"We are passionate that the British style of policing is routinely unarmed policing," he said.
    "Sadly we know from the experience in America and other countries that having armed officers certainly does not mean sadly that police officers do not end up getting shot dead."
    Cameron said more armed units were now available than previously. "This was supposed to be the response to a domestic burglary and that wouldn't require armed officers," he said.
  2. VisuTrac

    VisuTrac Ваша мать носит военные ботинки Site Supporter+++

    How could this possibly happen?????
    Firearms are basically unobtainum
    Oh the travesty, Law don't work? Who could have ever thought that a criminal would have an illegal firearm?
    Brokor likes this.
  3. Brokor

    Brokor Live Free or Cry Moderator Site Supporter+++ Founding Member

    The size of Great Britain is comparable to the State of Kansas, with just over 80,000 square miles. Let's take California, which is about twice the size of Britain and compare the police force: approximately 75,000 police, not counting federal officers employed in California in 2004.

    Britain is no doubt a police state. And gun control doesn't reduce violent crime, it welcomes it.
    ditch witch likes this.
  4. tulianr

    tulianr Don Quixote de la Monkey

    At least within the area in which I lived for several years, North Yorkshire, there seemed to be a greater fear/respect of the police than I was used to in America. I was rather surprised when I was warned, almost immediately upon arrival, to quickly exit the area of any disturbance; and to never give the police cause to pick me up. I was warned that people generally left the police station with quite a few more bruises than they entered with.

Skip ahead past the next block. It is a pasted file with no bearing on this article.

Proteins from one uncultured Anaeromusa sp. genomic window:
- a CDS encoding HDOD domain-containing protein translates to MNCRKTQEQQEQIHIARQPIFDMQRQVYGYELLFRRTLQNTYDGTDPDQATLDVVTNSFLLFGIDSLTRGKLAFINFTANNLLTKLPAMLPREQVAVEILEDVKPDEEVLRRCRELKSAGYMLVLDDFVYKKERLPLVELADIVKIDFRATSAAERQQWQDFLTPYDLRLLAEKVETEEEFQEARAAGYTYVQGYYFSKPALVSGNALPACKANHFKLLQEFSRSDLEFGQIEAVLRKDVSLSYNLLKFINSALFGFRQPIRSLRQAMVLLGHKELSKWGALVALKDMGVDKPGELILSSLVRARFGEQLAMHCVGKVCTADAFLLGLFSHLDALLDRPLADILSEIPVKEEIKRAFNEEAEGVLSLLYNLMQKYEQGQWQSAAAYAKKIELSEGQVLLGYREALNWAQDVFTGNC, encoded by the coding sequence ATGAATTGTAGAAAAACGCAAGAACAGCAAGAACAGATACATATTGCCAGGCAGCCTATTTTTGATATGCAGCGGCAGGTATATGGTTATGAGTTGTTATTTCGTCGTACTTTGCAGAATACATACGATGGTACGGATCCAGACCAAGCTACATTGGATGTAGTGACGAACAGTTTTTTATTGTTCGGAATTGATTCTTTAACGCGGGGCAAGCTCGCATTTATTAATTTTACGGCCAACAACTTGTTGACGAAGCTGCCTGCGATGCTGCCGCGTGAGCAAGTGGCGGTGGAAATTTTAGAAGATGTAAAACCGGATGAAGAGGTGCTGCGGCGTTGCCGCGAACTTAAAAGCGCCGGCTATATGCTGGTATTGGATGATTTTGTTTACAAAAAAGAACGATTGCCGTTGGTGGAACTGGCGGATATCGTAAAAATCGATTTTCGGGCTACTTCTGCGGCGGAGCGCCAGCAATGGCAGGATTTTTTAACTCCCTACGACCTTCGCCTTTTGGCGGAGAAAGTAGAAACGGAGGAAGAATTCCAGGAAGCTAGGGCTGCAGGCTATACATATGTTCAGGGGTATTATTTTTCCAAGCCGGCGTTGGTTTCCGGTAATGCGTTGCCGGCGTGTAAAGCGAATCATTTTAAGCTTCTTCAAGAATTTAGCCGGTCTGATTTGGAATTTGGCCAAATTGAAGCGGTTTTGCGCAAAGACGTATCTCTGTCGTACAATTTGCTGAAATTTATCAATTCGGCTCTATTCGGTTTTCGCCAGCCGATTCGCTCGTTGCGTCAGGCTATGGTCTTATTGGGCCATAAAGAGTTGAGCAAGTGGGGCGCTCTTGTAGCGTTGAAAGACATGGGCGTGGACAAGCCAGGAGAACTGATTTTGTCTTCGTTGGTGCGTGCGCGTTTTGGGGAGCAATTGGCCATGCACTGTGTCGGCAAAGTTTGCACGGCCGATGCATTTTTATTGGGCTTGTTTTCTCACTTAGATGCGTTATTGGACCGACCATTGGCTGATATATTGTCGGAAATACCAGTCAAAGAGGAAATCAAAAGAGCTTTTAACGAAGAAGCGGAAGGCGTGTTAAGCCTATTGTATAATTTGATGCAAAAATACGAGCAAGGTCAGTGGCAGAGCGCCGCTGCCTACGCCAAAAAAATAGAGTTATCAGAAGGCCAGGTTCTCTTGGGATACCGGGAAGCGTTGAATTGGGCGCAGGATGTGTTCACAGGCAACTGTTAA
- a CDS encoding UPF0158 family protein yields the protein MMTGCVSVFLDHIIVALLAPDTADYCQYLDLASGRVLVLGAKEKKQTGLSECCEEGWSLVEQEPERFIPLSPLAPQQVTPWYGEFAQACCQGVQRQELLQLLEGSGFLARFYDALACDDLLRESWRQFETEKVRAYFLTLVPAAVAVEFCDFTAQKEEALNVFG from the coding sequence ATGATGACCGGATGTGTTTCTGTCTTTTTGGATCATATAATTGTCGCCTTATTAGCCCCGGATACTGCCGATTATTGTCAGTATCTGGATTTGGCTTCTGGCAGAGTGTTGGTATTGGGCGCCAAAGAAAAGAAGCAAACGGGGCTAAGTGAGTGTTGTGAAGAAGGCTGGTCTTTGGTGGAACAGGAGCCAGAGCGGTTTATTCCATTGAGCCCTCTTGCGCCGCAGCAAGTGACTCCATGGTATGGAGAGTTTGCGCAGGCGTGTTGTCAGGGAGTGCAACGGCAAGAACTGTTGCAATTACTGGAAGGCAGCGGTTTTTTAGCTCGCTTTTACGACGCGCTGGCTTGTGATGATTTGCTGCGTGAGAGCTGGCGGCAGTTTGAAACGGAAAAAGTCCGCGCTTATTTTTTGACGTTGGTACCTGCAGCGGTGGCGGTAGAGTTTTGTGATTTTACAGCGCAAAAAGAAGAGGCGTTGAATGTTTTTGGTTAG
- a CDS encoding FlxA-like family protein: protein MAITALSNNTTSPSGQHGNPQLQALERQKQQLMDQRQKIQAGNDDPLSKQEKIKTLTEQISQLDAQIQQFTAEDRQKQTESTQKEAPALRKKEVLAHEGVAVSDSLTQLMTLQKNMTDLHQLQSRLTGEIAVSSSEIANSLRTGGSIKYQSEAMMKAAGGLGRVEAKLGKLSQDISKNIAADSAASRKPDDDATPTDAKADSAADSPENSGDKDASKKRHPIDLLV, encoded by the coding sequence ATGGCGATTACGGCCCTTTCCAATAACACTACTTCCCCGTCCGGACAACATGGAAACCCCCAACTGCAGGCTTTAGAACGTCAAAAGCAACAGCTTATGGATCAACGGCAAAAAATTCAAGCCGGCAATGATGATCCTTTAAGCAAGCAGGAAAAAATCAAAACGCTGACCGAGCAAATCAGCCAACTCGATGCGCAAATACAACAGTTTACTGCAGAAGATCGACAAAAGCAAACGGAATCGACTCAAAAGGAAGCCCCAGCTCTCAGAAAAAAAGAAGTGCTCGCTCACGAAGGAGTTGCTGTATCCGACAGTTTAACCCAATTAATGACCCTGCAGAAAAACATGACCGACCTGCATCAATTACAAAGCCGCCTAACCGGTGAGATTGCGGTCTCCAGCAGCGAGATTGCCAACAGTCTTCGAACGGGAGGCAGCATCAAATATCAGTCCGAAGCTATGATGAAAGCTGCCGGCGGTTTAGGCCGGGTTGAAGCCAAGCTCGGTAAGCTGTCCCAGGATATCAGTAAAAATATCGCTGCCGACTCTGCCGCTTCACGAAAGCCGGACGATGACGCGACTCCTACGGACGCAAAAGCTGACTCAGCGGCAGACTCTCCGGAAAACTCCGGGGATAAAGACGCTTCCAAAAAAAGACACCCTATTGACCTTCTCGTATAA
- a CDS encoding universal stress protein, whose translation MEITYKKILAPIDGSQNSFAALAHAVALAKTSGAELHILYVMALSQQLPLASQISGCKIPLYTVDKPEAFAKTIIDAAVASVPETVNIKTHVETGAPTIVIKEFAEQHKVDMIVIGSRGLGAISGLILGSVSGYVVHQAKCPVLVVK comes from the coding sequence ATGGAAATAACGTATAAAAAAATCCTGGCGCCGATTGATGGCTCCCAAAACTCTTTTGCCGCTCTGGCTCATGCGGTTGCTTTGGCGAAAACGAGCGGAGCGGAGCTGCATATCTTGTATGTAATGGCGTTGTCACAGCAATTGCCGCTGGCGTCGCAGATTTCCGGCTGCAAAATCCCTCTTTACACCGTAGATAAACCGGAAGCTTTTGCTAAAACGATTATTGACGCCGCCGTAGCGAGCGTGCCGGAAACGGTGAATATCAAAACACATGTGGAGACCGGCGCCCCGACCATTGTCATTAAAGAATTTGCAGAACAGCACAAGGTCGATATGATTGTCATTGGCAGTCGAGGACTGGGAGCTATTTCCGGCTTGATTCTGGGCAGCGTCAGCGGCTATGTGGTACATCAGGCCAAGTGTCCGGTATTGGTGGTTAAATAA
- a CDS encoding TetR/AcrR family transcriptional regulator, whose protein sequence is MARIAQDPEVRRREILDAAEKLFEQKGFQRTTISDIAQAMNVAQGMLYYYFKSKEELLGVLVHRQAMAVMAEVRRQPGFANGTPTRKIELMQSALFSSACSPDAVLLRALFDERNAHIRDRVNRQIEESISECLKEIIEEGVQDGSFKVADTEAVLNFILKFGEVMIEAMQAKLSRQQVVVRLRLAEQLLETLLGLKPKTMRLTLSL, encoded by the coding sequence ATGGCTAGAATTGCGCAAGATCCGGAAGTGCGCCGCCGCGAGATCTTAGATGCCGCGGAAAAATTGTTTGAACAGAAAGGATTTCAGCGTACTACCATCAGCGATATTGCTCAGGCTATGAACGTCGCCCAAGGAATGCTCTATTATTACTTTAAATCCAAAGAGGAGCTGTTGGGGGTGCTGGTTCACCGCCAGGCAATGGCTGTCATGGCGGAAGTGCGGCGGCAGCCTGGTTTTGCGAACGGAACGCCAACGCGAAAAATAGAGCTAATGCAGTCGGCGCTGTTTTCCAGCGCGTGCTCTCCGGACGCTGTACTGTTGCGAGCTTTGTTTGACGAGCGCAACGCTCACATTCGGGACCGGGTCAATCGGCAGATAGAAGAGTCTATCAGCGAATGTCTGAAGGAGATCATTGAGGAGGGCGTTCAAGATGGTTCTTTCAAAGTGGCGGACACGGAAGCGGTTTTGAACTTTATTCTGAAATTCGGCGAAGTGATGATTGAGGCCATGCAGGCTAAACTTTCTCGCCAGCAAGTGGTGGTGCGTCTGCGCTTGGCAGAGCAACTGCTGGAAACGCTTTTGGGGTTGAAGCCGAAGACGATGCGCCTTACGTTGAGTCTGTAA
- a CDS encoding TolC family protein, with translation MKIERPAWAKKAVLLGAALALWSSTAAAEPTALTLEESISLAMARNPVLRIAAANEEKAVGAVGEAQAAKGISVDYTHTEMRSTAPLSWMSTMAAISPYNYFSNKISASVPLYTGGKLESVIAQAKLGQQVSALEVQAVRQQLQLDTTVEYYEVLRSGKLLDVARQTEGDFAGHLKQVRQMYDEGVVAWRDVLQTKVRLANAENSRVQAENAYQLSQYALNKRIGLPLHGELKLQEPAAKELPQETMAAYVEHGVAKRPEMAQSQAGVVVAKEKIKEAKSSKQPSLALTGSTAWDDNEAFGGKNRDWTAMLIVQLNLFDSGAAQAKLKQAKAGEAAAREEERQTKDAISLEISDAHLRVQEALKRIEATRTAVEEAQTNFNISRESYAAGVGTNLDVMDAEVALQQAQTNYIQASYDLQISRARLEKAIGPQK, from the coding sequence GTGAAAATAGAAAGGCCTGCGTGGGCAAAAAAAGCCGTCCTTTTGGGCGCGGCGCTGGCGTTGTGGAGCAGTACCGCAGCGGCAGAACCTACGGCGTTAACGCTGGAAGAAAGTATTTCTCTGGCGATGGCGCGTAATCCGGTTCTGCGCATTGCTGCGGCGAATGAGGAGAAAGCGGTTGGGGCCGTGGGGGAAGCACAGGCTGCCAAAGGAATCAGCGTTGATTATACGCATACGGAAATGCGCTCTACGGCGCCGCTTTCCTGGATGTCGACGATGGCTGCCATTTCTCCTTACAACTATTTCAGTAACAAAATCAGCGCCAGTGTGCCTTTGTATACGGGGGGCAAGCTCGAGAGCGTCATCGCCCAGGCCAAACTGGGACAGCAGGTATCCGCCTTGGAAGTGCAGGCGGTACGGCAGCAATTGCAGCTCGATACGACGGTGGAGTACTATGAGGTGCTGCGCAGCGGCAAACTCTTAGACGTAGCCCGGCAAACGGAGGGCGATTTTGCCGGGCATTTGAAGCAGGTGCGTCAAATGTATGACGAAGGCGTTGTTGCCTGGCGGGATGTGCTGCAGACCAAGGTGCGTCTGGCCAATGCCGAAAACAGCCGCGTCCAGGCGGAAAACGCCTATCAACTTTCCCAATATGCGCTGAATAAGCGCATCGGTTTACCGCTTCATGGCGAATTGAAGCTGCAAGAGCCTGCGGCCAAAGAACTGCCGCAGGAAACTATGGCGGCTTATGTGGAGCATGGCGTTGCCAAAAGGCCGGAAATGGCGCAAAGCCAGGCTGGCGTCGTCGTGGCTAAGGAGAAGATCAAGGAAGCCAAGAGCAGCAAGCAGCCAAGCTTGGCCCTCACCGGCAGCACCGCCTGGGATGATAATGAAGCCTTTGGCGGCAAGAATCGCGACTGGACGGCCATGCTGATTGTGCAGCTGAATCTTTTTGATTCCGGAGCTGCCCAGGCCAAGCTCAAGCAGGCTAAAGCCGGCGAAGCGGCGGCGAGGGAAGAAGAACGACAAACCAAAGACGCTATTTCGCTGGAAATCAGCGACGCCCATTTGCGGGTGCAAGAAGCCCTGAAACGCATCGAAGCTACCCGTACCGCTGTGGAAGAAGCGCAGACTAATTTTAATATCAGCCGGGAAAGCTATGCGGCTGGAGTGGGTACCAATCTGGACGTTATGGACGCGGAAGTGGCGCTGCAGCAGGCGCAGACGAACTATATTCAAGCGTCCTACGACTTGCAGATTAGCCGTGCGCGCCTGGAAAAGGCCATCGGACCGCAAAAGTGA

I saw an encounter with the police the first weekend that I was there, that served to reinforce what I had been told. I was walking down a street, after leaving a club about two in the morning, and saw two small groups of young fellows begin a pushing/shoving match. Within a matter of seconds, a police van which had been parked around the corner, presumably waiting for such a disturbance, screeched to a halt in front of the small crowd which had formed. Four officers jumped out and began swinging truncheons, longer than what we think of as a "night stick." They gave no warnings. They didn't ask who started it. They didn't say, "Okay, break it up now." They just started swinging. People scattered in all directions, leaving several of their fellows lying bleeding on the sidewalk. The cops picked up these bleeding fellows, tossed them into the van, and drove away. I was still standing there with my mouth hanging open as they drove away.

    Most of the cops that I personally encountered while I was there seemed a nice enough lot. As long as you were polite, they were very polite. But I never gave them the cause to be anything other than polite.